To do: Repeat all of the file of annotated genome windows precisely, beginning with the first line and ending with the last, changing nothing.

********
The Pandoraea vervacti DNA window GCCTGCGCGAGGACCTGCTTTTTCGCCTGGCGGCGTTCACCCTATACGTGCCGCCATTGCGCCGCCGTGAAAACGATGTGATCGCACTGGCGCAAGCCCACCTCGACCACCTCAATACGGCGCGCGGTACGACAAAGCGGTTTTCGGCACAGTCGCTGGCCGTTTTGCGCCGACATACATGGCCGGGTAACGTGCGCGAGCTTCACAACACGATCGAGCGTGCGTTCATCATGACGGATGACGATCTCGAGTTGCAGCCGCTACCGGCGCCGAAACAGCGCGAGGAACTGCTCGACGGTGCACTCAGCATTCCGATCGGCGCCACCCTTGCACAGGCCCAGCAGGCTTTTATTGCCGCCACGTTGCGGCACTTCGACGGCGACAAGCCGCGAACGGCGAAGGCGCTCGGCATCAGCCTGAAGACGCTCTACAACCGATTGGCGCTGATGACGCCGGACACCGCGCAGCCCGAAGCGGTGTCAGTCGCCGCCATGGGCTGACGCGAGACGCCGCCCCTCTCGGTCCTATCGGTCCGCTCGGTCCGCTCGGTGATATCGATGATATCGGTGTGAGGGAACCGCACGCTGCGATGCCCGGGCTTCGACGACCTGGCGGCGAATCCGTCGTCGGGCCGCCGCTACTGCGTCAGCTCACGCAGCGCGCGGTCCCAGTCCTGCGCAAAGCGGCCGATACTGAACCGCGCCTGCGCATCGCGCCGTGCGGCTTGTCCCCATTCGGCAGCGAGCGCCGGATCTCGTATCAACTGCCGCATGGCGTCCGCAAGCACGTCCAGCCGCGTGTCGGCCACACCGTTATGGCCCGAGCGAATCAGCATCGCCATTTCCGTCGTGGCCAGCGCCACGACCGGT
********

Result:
The Pandoraea vervacti DNA window GCCTGCGCGAGGACCTGCTTTTTCGCCTGGCGGCGTTCACCCTATACGTGCCGCCATTGCGCCGCCGTGAAAACGATGTGATCGCACTGGCGCAAGCCCACCTCGACCACCTCAATACGGCGCGCGGTACGACAAAGCGGTTTTCGGCACAGTCGCTGGCCGTTTTGCGCCGACATACATGGCCGGGTAACGTGCGCGAGCTTCACAACACGATCGAGCGTGCGTTCATCATGACGGATGACGATCTCGAGTTGCAGCCGCTACCGGCGCCGAAACAGCGCGAGGAACTGCTCGACGGTGCACTCAGCATTCCGATCGGCGCCACCCTTGCACAGGCCCAGCAGGCTTTTATTGCCGCCACGTTGCGGCACTTCGACGGCGACAAGCCGCGAACGGCGAAGGCGCTCGGCATCAGCCTGAAGACGCTCTACAACCGATTGGCGCTGATGACGCCGGACACCGCGCAGCCCGAAGCGGTGTCAGTCGCCGCCATGGGCTGACGCGAGACGCCGCCCCTCTCGGTCCTATCGGTCCGCTCGGTCCGCTCGGTGATATCGATGATATCGGTGTGAGGGAACCGCACGCTGCGATGCCCGGGCTTCGACGACCTGGCGGCGAATCCGTCGTCGGGCCGCCGCTACTGCGTCAGCTCACGCAGCGCGCGGTCCCAGTCCTGCGCAAAGCGGCCGATACTGAACCGCGCCTGCGCATCGCGCCGTGCGGCTTGTCCCCATTCGGCAGCGAGCGCCGGATCTCGTATCAACTGCCGCATGGCGTCCGCAAGCACGTCCAGCCGCGTGTCGGCCACACCGTTATGGCCCGAGCGAATCAGCATCGCCATTTCCGTCGTGGCCAGCGCCACGACCGGT